Trichet Spouts Same Old Stuff

July 8, 2010

European monthly statements evolve much more slowly and smoothly than market perceptions.  Traders don’t like the monotony of these monthly  staged events but feel compelled to stay tuned, lest Trichet utter a market-moving surprise.  In the first hour following the start of today’s conference, the euro had appreciated fractionally further against the dollar, challenging but not yet penetrating $1.2700. 

The Governing Council agreed to leave its key interest rates unchanged, that is a 1.0% refinancing rate flanked by a 0.25% deposit rate and a 1.75% marginal lending rate.  A statement from ECB President Trichet retained all the usual points found in earlier statements this year:

  • The central bank rate structure is appropriate.  He will not say it, but a first increase remains a very distant prospect.
  • Economic recovery continues and is expected to be moderate and uneven in the future.
  • A high level of uncertainty moreover surrounds the outlook for growth, but risks to the forecast are broadly balanced.
  • The bond buying program and enhanced credit support are “temporary in nature” and therefore can co-exist without contradiction with the monetary policy mandate of price stability, which is defined as medium-term CPI inflation at below, but close to, 2%.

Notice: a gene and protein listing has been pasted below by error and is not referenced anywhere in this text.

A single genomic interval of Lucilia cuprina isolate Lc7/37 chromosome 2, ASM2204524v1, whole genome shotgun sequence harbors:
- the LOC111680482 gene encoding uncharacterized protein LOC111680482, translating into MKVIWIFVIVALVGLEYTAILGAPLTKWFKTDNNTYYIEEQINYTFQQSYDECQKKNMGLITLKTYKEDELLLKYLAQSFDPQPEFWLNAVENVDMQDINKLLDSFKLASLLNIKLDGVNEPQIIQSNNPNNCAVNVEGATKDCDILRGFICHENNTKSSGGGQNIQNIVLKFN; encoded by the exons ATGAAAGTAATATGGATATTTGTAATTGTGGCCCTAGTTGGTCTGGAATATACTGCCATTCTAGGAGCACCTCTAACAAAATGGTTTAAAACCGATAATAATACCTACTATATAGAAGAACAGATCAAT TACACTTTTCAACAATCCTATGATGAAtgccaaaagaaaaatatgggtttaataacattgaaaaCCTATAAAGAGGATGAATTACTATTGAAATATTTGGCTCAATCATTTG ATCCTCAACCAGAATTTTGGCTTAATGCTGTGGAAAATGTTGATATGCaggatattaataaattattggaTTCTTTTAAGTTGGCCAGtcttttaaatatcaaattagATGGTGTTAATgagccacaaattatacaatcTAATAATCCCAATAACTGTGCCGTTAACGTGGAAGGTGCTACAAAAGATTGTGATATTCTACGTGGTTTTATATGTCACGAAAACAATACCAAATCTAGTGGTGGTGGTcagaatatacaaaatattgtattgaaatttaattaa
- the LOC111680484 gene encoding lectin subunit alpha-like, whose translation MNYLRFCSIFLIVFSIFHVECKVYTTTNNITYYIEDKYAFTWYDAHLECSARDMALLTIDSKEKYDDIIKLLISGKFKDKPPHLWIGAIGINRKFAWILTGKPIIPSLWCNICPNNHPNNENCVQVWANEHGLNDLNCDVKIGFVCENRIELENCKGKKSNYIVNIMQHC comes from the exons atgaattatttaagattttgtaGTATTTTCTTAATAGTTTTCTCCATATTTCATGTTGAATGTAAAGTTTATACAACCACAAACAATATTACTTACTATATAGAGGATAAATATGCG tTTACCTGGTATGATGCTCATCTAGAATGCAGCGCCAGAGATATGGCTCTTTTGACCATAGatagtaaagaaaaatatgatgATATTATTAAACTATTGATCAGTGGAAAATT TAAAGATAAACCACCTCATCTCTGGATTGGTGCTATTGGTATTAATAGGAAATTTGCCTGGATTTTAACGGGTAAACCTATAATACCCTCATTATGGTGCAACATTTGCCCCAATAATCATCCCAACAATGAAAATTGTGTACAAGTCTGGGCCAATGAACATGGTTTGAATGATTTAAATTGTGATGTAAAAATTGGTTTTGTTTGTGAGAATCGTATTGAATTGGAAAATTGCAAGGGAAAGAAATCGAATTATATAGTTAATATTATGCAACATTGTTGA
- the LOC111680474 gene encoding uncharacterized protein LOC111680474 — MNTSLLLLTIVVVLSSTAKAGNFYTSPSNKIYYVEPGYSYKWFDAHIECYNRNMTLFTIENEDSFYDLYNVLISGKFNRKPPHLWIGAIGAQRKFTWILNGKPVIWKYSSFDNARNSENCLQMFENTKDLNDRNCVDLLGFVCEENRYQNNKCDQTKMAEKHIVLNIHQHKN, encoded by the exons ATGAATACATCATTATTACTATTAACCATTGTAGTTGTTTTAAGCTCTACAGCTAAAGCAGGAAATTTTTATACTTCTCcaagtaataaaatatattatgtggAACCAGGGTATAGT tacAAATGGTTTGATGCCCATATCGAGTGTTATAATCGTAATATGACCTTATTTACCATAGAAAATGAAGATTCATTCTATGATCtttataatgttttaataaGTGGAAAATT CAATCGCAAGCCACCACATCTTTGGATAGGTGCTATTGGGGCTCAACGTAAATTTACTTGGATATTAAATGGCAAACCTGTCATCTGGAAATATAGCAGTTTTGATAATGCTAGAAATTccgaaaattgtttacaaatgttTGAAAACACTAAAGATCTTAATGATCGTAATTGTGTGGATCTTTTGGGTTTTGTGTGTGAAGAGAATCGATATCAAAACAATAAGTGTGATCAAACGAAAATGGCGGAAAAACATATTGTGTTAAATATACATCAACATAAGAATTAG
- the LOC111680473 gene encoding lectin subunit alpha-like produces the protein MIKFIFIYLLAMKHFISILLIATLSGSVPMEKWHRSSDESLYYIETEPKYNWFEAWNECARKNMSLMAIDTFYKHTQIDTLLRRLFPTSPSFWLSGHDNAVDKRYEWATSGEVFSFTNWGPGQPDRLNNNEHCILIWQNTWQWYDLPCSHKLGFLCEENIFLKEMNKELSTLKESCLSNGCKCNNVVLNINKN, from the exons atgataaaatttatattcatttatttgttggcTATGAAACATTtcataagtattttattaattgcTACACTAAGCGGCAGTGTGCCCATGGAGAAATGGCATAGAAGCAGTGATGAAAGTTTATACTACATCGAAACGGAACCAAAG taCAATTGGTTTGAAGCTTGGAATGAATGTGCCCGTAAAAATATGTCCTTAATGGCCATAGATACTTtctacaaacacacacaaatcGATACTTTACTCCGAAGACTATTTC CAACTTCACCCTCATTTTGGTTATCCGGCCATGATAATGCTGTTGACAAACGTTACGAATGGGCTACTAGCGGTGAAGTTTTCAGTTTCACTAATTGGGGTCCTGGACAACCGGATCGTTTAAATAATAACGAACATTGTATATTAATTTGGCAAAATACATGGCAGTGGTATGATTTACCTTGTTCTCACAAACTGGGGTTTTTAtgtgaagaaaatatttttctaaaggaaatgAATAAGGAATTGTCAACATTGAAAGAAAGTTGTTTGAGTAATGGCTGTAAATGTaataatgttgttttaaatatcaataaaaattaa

• The present 1.4% rate of CPI inflation is likely to edge up late this year, but low domestic price pressures will keep inflation moderate overall into 2011.
  • Risks to the inflation forecast are broadly balanced, too.
  • Weak money and credit growth confirm that inflationary pressures over the medium term are likely to be contained.
  • Gauges of price expectations show that expected inflation in the medium term is well-anchored and consistent with the ECB target.
  • Fiscal policies need to be consolidated, with a primary goal of halting and reversing the increase in debt/GDP ratios.

Along the lines of the above creed of principles,  Trichet gave the ECB stamp of approval to the publishing of individual bank stress test results but added that appropriate actions then must be taken by certain banks where deemed necessary.  He also recommended “a quantum leap in terms of progress towards strengthening the institutional foundations of European Monetary Union.”

Copyright Larry Greenberg 2010.  All rights reserved.  No secondary distribution without express permission.

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